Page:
"A full life after the temple was destroyed?" The Temple in Y.H. Brenner's "Around the Point"



Temple, Brenner, Zionism, Modern Hebrew Literature, Messianism


The Jewish temple appears numerous times throughout Y. H. Brenner's novel Around the Point (1904). In the world of Jewish Revival Literature there was a debate regarding the place of the temple as part of the Zionist vision, a debate that followed the appearance of the temple in Herzl's Altnueland. The presence of the temple throughout the Hebrew literature of the revival had two major focal points: The more common reference to the temple was as a literary trope; however, the temple was also mentioned in a realistic and historical sense. The latter option would usually imply a question on the relevance of the idea of a future temple. The protagonist in Around the Point refers to the temple excessively and his references also seesaw between the metaphorical and the historical. Nevertheless, unlike parallel strategies of repression of the temple from the fear of its apocalyptic power, it seems that Brenner chooses to examine the temple from a point of view that restores the temple in a realistic way. This view includes the blood spilled on the altar, the annoying flies that come for that blood and the imminent contempt, in a way that refers to rabbinical quotes from tractate Avot. This article highlights the resemblance between Brenner's historical perspective, and that of Walter Benjamin. Benjamin demanded that historians be free from the victors' point of view and reconstruct the past from the fuzzy perspective held in real time.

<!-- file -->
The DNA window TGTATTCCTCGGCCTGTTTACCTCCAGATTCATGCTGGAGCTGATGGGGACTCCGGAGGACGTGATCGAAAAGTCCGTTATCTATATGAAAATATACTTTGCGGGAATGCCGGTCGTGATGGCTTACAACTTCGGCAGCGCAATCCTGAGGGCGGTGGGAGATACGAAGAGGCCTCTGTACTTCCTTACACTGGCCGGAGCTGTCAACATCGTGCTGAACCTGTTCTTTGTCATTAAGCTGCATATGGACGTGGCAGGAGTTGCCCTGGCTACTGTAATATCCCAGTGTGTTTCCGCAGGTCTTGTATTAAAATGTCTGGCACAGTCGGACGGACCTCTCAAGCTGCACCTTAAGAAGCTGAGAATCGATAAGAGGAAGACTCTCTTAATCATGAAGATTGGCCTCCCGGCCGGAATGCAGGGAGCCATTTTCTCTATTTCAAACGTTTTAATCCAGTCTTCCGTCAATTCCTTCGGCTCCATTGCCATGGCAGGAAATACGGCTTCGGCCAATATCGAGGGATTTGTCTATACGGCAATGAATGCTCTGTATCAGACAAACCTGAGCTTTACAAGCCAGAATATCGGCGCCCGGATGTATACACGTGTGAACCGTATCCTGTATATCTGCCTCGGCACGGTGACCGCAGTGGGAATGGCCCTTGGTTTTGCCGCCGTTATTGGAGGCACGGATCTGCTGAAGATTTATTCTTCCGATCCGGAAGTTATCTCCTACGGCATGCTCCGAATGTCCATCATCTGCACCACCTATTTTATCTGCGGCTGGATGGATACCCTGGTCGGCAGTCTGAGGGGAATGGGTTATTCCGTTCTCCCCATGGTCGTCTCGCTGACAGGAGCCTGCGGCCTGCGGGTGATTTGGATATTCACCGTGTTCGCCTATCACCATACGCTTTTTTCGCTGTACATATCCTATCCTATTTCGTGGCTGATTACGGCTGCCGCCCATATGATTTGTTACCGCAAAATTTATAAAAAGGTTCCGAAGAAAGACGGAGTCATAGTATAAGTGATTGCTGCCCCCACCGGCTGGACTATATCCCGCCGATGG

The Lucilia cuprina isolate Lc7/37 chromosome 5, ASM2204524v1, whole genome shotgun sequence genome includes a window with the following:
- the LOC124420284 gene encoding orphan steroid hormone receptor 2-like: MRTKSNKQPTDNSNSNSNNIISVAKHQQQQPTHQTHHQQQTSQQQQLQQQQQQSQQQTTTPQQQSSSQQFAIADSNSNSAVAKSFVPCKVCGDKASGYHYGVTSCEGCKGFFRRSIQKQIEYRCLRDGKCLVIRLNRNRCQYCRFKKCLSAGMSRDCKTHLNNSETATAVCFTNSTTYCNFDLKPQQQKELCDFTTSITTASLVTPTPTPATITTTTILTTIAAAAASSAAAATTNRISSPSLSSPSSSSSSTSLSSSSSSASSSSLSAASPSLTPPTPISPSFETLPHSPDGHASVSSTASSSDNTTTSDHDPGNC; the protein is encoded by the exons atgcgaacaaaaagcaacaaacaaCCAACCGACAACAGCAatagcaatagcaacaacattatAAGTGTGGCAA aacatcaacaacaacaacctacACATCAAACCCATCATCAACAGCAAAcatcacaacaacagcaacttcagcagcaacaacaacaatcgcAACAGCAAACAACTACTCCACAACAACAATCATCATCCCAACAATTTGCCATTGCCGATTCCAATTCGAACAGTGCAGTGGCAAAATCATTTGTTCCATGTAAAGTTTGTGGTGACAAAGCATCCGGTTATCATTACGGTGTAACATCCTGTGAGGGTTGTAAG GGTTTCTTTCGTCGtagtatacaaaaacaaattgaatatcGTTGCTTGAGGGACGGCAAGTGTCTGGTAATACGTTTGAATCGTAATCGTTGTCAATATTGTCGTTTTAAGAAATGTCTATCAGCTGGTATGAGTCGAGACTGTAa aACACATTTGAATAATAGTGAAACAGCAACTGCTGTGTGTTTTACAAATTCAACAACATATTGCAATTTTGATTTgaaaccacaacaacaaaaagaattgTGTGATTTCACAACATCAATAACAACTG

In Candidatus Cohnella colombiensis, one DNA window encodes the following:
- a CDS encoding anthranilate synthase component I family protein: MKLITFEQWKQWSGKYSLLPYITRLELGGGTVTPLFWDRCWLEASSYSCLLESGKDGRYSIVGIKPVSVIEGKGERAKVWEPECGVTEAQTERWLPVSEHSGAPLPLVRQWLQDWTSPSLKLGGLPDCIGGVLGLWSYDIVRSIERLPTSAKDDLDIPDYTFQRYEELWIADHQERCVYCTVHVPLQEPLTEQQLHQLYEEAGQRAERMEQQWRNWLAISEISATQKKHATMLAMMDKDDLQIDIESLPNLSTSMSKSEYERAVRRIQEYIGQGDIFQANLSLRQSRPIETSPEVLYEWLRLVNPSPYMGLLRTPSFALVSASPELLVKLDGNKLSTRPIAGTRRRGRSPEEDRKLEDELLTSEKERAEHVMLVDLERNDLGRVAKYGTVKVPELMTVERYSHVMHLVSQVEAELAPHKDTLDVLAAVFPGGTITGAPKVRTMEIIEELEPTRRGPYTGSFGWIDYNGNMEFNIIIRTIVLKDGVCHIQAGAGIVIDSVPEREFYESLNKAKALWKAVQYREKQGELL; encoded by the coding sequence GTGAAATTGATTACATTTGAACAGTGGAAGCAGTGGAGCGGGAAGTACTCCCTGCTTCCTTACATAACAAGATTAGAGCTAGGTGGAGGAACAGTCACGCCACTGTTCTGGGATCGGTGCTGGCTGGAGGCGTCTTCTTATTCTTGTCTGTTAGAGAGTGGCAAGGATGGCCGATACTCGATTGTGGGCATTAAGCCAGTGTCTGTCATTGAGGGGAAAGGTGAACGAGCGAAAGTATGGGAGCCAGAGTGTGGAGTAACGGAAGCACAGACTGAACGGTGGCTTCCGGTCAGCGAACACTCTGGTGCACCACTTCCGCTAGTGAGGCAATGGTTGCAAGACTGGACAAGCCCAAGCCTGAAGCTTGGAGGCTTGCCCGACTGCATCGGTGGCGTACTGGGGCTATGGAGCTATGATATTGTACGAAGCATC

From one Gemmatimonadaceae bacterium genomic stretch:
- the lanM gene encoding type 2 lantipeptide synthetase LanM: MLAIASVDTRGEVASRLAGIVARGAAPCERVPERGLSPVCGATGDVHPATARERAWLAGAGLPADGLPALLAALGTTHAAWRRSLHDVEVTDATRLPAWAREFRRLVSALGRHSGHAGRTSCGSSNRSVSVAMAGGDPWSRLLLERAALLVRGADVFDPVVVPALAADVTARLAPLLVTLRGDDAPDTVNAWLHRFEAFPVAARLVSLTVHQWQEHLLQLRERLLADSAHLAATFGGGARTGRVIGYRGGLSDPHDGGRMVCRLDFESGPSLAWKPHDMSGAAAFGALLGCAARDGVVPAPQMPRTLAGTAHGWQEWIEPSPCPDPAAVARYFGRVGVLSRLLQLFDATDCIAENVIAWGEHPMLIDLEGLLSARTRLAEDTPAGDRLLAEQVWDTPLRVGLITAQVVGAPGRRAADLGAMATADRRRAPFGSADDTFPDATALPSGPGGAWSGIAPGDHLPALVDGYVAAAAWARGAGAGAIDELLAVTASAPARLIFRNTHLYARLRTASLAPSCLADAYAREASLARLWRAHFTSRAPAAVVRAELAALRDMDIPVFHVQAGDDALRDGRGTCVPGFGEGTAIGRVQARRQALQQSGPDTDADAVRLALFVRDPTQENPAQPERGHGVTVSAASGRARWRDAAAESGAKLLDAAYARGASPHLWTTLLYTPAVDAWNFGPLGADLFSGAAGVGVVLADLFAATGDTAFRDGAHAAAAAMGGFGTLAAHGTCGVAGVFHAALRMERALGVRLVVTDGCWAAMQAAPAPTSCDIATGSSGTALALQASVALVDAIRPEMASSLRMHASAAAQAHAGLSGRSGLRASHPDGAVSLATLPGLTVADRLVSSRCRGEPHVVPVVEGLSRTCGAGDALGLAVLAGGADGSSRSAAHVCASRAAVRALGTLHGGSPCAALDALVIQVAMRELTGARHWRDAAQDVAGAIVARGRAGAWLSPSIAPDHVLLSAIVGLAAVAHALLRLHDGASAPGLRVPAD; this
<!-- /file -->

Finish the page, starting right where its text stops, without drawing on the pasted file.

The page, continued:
How to Cite

Sharp, O. (2024). "A full life after the temple was destroyed?" The Temple in Y.H. Brenner’s "Around the Point". Criticism & Interpretation, 48, 27. Retrieved from https://biupress.org/index.php/bikoret/article/view/91